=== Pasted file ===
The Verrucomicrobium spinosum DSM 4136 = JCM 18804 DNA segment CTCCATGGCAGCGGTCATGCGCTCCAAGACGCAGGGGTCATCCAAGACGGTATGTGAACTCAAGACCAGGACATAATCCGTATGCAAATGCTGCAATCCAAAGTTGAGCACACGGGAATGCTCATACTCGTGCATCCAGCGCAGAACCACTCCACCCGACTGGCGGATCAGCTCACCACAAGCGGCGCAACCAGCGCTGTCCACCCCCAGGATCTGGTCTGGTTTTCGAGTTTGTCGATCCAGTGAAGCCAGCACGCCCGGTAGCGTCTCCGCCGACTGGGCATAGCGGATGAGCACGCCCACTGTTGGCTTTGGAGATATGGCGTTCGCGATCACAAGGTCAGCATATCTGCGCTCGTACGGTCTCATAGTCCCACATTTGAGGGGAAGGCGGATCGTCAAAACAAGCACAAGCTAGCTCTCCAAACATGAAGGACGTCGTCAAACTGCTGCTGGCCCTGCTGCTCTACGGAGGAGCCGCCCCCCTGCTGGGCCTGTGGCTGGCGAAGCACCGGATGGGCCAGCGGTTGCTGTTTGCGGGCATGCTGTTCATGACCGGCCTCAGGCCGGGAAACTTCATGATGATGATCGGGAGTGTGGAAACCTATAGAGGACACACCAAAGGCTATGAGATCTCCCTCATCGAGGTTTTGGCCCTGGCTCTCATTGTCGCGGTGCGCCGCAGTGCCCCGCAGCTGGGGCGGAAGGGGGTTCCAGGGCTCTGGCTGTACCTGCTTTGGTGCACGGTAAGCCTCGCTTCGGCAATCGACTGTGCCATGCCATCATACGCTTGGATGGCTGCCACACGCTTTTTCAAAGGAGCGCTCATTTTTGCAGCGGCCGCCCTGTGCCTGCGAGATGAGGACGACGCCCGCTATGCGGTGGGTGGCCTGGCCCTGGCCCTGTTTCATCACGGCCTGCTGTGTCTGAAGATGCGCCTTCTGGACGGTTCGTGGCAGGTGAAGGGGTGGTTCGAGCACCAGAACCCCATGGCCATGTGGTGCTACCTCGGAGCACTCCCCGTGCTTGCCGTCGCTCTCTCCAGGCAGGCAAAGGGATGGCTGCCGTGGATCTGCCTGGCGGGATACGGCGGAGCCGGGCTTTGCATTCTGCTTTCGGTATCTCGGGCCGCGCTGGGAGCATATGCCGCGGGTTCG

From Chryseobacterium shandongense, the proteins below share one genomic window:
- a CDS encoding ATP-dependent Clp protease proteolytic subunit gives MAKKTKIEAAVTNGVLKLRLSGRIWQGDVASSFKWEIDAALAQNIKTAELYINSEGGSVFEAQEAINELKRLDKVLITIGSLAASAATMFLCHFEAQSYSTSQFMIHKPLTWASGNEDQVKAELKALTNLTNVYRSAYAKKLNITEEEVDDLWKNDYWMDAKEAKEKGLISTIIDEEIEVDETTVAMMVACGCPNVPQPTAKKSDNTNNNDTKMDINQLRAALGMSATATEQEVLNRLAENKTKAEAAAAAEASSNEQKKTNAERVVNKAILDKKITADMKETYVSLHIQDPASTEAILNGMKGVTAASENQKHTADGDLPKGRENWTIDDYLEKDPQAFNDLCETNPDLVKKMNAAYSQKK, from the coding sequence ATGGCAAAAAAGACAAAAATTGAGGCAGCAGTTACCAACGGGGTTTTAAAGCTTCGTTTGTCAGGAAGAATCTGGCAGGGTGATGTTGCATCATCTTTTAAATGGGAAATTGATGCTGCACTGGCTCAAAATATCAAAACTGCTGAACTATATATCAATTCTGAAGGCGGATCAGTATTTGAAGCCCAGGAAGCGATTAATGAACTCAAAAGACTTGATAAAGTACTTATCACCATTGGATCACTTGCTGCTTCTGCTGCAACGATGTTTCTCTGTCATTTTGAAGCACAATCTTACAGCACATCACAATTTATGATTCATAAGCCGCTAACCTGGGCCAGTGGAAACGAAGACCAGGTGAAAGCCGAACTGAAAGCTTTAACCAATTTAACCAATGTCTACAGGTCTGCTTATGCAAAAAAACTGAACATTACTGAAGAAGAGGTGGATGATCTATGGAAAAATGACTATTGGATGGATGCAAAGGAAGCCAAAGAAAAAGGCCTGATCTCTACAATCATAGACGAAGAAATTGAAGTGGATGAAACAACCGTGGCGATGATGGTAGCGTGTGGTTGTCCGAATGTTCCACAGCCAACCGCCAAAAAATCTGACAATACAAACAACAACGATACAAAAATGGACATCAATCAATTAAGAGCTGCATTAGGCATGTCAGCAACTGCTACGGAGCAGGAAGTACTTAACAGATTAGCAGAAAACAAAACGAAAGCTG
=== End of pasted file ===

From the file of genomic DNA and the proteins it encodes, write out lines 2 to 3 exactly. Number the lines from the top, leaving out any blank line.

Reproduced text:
From Chryseobacterium shandongense, the proteins below share one genomic window:
- a CDS encoding ATP-dependent Clp protease proteolytic subunit gives MAKKTKIEAAVTNGVLKLRLSGRIWQGDVASSFKWEIDAALAQNIKTAELYINSEGGSVFEAQEAINELKRLDKVLITIGSLAASAATMFLCHFEAQSYSTSQFMIHKPLTWASGNEDQVKAELKALTNLTNVYRSAYAKKLNITEEEVDDLWKNDYWMDAKEAKEKGLISTIIDEEIEVDETTVAMMVACGCPNVPQPTAKKSDNTNNNDTKMDINQLRAALGMSATATEQEVLNRLAENKTKAEAAAAAEASSNEQKKTNAERVVNKAILDKKITADMKETYVSLHIQDPASTEAILNGMKGVTAASENQKHTADGDLPKGRENWTIDDYLEKDPQAFNDLCETNPDLVKKMNAAYSQKK, from the coding sequence ATGGCAAAAAAGACAAAAATTGAGGCAGCAGTTACCAACGGGGTTTTAAAGCTTCGTTTGTCAGGAAGAATCTGGCAGGGTGATGTTGCATCATCTTTTAAATGGGAAATTGATGCTGCACTGGCTCAAAATATCAAAACTGCTGAACTATATATCAATTCTGAAGGCGGATCAGTATTTGAAGCCCAGGAAGCGATTAATGAACTCAAAAGACTTGATAAAGTACTTATCACCATTGGATCACTTGCTGCTTCTGCTGCAACGATGTTTCTCTGTCATTTTGAAGCACAATCTTACAGCACATCACAATTTATGATTCATAAGCCGCTAACCTGGGCCAGTGGAAACGAAGACCAGGTGAAAGCCGAACTGAAAGCTTTAACCAATTTAACCAATGTCTACAGGTCTGCTTATGCAAAAAAACTGAACATTACTGAAGAAGAGGTGGATGATCTATGGAAAAATGACTATTGGATGGATGCAAAGGAAGCCAAAGAAAAAGGCCTGATCTCTACAATCATAGACGAAGAAATTGAAGTGGATGAAACAACCGTGGCGATGATGGTAGCGTGTGGTTGTCCGAATGTTCCACAGCCAACCGCCAAAAAATCTGACAATACAAACAACAACGATACAAAAATGGACATCAATCAATTAAGAGCTGCATTAGGCATGTCAGCAACTGCTACGGAGCAGGAAGTACTTAACAGATTAGCAGAAAACAAAACGAAAGCTG